First of all, the National Building Regulations are VERY specific when it comes to plumbers and plumbing work. You’ll find the relevant clauses in Part A, Administration, A18 CONTROL OF PLUMBERS AND PLUMBING WORK.

It is clear as daylight that “No person shall perform the trade of plumbing … unless he is a trained plumber or works under the adequate control of a trained plumber or approved competent person.”

While the reasons are irrelevant when it comes to those who blatantly break the law by using untrained, unregistered people to do plumbing installations and repairs, the fact of the matter is that plumbing is one of the most expensive parts of any building process (if it isn’t then there’s something very wrong). Furthermore, if the proper procedures aren’t followed, people’s lives can be adversely affected in terms of health, injury and/or damage to property. However it would probably be difficult to hold a landlord liable because most lease agreements contain clauses that absolve him or her from all responsibility – even if it was in fact their fault.

So when a plumbing installation is done, plumbers have to use materials that have been approved by the South African Bureau of Standards (SABS) and work correctly according to the National Building Regulations and various South African Nations Standards (SANS). Drainage installations must be tested by inspectors who work for the local authority before we are permitted to use the drains. Most local authorities also inspect all trenches and excavations before drains can be laid. They also insist that all plumbing and drain-laying is done, or overseen, by a qualified plumber who is registered with the Institute of Plumbing South Africa (IOPSA).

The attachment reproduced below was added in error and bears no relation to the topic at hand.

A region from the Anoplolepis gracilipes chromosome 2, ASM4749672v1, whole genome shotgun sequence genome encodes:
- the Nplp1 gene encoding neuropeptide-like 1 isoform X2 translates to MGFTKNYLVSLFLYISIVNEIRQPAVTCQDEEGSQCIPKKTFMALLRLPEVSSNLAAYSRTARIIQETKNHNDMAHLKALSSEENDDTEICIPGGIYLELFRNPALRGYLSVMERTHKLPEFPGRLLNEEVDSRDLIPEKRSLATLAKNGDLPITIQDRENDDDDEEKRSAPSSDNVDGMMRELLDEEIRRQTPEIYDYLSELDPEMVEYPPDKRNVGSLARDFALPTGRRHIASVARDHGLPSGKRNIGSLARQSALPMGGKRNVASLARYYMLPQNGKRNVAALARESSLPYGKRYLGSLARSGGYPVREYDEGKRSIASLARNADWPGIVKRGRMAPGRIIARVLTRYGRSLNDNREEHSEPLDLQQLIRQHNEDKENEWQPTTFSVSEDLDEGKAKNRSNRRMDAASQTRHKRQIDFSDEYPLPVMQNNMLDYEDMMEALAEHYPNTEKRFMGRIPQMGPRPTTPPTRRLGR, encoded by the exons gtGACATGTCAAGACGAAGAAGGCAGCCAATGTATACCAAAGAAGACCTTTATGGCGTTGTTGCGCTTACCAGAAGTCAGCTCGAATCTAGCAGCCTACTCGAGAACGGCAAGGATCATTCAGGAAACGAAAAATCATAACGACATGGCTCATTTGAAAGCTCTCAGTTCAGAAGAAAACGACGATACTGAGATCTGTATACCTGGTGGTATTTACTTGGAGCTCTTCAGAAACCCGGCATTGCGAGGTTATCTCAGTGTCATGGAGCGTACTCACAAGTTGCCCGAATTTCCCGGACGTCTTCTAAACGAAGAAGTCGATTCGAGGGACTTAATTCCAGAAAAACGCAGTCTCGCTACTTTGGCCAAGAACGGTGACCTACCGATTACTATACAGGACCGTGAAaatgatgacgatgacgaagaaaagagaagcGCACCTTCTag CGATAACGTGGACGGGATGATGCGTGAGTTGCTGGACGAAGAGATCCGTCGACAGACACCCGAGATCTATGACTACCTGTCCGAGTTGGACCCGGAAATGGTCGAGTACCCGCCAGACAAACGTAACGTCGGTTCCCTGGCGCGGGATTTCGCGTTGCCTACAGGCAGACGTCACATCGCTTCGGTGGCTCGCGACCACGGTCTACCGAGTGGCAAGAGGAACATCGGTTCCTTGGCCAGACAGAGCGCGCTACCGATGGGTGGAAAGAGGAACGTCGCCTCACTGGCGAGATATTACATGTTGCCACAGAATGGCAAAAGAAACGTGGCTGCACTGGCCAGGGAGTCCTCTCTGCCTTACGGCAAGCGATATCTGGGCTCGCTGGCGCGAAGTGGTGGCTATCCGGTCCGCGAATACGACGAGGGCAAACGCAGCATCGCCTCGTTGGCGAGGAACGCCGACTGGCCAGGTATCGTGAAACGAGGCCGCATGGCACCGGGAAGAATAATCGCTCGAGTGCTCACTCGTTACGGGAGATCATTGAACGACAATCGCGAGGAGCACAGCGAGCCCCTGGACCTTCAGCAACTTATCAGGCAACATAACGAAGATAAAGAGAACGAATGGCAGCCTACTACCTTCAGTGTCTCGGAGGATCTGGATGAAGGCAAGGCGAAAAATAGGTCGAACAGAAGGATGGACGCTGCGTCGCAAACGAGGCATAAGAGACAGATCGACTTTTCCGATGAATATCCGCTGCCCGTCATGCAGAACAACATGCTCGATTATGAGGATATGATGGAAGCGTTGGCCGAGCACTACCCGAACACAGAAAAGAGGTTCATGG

For the record, a trained and qualified plumber is defined in South Africa as an apprentice who has passed a Department of Labour plumbing trade test or a plumber who has a national certificate in construction plumbing at NQF Level 3. But even if somebody passes the required trade test or national certificate, they cannot claim to be a legit plumber unless they are registered with IOPSA. The reason for this is perfectly simple: to make sure that all plumbing work is done safely, in the proper way, according to industry standards.

If plumbing is done correctly in the first place, maintenance issues will be minimized and we should all live happily ever after.

Plumbers and Our Rented Property

I have previously described a couple of the very many leaks we have experienced in the past 16 months. The horrifying fact is that owners of the property (past and present) have clearly ignored the law!

I discovered just the other day that renovations completed by the current owner include two bathrooms that don’t incorporate a septic tank in the (unofficial) building plans. Furthermore the “builder” who isn’t a builder in the real sense of the word, was also employed to do the plumbing! When a registered plumber was called in, he refused to do the job unless a septic tank was built or installed. Needless to say he did not accept the job.

While not related to plumbing directly, this same builder sealed one section of a roof from the inside! Seriously…  I dare not even think what would happen if these particular bathrooms were used on a continuous basis.

But back to the most recent leak that affects our home.

BurstPipe5Jan853 s 109x300 Plumbing ProblemsOn the positive side, someone was on site within two hours of us notifying the agent of the problem. I was assured that he knew the property. This puzzled me since it was a new name.

Funny how people can twist the “truth”. It turned out that he had never set foot on the property, but had a close relative who had worked for the dodgy “builder”. I cannot repeat what was said about the renovation-come-build because it appears a court case is pending!

The Leak Revealed

Having tracked the source of the flooding water to a corner of the kitchen, we were able to help the new (to us) plumbing expert find out where the leak was. It wasn’t too difficult since the water was pouring out on the outside at a position that coincided with what was clearly a poly-filled track down the wall for several metres, close to the geyser outlet pipe.